It Hugs Back : Inside Your Guitar
In the same way that chicken soup or macaroni and cheese can sometimes transport someone into a realm of safety and comfort, there too exists music that can give a listener a warm feeling inside. A recent slough of bands championing nostalgic sounds of early ’90s indie rock certainly falls in this category—it’s hard not to smile at Tapes `n Tapes’ first album, for instance. Yet to an even greater degree, someone like Iron & Wine’s Sam Beam can make music that acts like a fuzzy blanket for the ears. Kent, England, foursome It Hugs Back specialize in comfort music, perhaps even intentionally so—their name is It Hugs Back, you know.
Inside Your Guitar, It Hugs Back’s debut full-length album, recalls many indie giants from the early ’90s—Yo La Tengo, Stereolab, Low, My Bloody Valentine, and just about anyone on 4AD, which makes them a perfect fit for the label. Yet unlike a band like MBV, It Hugs Back contains their noise within more approachable structures, never overwhelming despite a prevalence of fuzz. These are easily digestible pop songs, ever so slightly droning, with melodies that stand out above any layers of effects they may pile up. And while each song may be built on familiar structures, they’re nonetheless ones that provoke instant enjoyability and, yes, comfort.
Leadoff track “Q” starts off with soft, muted tones, droning with a melody that wraps the listener in a soothing glow. From this one, simple track, it’s hard not to feel a certain ease with the music, an attachment that’s hard to define, but easy to recognize. From there, It Hugs Back launches into a more upbeat pop tune in “Work Day,” coming across more like The Sea and Cake with jazzy, jangly guitars and vocals resembling those of Sam Prekop. The repetitious buzz of “Don’t Know” is closer to vintage Stereolab, while “Forgotten Song” is softer and breezier, more Brian Wilson than Kevin Shields with its bright chorus punctuated by brilliant keyboards. And with “Back Down,” a bigger, more panoramic guitar rock sound takes over, ever so slightly opening up a sort of heroic approach within the band’s otherwise unassuming, but nonetheless charming and likable sound.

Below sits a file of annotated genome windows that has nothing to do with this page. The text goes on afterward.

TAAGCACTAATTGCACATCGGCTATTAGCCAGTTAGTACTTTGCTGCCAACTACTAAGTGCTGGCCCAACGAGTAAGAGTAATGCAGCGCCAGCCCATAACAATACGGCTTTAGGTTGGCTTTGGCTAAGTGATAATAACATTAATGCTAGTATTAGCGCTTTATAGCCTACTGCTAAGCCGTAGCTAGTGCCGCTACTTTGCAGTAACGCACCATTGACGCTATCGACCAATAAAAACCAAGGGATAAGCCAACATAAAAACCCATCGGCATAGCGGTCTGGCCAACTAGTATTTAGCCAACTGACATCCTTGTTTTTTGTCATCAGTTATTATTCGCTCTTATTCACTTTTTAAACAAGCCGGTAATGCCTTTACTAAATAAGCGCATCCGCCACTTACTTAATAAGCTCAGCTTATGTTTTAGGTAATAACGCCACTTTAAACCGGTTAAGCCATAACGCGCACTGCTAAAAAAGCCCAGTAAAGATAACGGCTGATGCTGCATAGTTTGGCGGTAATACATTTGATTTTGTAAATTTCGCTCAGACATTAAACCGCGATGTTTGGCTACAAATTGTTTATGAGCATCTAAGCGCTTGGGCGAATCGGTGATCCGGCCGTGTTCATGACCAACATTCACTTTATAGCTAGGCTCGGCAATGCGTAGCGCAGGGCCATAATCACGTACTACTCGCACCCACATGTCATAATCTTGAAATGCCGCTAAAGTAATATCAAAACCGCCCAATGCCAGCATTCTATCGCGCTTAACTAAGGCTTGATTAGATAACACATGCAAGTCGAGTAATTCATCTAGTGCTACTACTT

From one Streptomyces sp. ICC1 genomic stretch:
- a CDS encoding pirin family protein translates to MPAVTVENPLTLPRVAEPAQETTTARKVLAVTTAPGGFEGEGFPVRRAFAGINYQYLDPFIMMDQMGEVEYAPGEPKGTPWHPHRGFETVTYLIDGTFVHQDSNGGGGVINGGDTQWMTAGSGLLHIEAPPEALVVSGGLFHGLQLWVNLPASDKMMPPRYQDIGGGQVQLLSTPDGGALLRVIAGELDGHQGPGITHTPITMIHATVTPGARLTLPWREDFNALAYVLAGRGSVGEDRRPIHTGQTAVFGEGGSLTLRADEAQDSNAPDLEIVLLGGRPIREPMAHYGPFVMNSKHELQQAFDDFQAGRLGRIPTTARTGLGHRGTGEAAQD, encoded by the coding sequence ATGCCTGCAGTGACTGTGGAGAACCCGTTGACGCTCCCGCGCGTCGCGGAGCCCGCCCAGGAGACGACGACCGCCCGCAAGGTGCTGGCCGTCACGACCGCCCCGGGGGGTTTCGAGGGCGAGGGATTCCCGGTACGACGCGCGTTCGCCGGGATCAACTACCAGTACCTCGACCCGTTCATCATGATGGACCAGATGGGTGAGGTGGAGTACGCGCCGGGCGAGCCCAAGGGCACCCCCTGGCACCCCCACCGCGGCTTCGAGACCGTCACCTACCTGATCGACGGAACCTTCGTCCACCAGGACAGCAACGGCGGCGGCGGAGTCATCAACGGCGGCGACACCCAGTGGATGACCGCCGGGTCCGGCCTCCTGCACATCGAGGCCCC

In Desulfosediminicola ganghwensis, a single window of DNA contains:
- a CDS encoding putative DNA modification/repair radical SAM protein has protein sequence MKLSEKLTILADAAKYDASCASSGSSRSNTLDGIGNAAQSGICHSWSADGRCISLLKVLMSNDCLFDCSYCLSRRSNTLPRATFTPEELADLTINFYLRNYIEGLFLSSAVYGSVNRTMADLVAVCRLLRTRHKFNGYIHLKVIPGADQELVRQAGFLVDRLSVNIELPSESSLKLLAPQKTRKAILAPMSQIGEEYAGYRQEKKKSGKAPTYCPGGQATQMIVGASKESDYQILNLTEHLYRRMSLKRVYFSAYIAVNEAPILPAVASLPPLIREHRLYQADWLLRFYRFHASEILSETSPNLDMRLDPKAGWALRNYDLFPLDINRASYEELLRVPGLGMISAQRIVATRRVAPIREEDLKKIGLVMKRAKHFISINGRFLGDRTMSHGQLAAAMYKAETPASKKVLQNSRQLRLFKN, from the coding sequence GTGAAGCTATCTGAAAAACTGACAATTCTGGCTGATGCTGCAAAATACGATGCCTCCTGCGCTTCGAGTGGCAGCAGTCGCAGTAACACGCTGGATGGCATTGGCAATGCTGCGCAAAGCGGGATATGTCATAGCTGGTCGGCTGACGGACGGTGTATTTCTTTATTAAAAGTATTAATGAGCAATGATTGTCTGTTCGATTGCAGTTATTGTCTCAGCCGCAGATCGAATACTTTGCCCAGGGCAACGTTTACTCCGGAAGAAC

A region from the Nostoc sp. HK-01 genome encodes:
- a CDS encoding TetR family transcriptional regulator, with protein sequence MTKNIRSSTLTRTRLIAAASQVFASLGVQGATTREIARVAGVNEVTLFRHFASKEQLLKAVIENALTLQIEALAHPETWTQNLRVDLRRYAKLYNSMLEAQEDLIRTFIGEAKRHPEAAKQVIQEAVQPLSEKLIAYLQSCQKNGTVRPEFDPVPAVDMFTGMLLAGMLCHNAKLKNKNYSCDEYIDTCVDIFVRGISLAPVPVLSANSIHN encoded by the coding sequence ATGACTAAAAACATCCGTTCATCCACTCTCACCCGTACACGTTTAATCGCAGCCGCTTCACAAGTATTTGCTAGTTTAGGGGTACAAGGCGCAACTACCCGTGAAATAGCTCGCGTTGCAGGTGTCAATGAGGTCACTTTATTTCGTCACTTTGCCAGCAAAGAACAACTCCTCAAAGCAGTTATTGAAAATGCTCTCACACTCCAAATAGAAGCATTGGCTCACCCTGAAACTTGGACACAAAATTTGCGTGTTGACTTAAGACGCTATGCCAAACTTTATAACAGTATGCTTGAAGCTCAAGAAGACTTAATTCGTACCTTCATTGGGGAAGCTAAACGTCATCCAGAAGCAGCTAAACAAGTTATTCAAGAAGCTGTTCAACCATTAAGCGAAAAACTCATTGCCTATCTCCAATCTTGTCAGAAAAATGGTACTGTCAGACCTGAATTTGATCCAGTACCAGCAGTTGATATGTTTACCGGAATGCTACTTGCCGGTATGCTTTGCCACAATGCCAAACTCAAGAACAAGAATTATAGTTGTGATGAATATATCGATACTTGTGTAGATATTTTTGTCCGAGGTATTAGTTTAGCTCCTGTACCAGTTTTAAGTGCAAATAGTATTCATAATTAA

It Hugs Back certainly do what their name promises on Inside Your Guitar. Like a warm plate of mac `n’ cheese, a fuzzy cap or a cup of coffee with an old friend, It Hugs Back make music designed to make people feel good. Not hedonistic, not ecstatic, not sexual or psychedelic, but good, in the most simple and soothing way possible.
Stereolab – Peng!
Yo La Tengo – Painful
The Sea and Cake – Everybody
Jeff Terich is the founder and editor of Treble. He's been writing about music for 20 years and has been published at American Songwriter, Bandcamp Daily, Reverb, Spin, Stereogum, uDiscoverMusic, VinylMePlease and some others that he's forgetting right now. He's still not tired of it.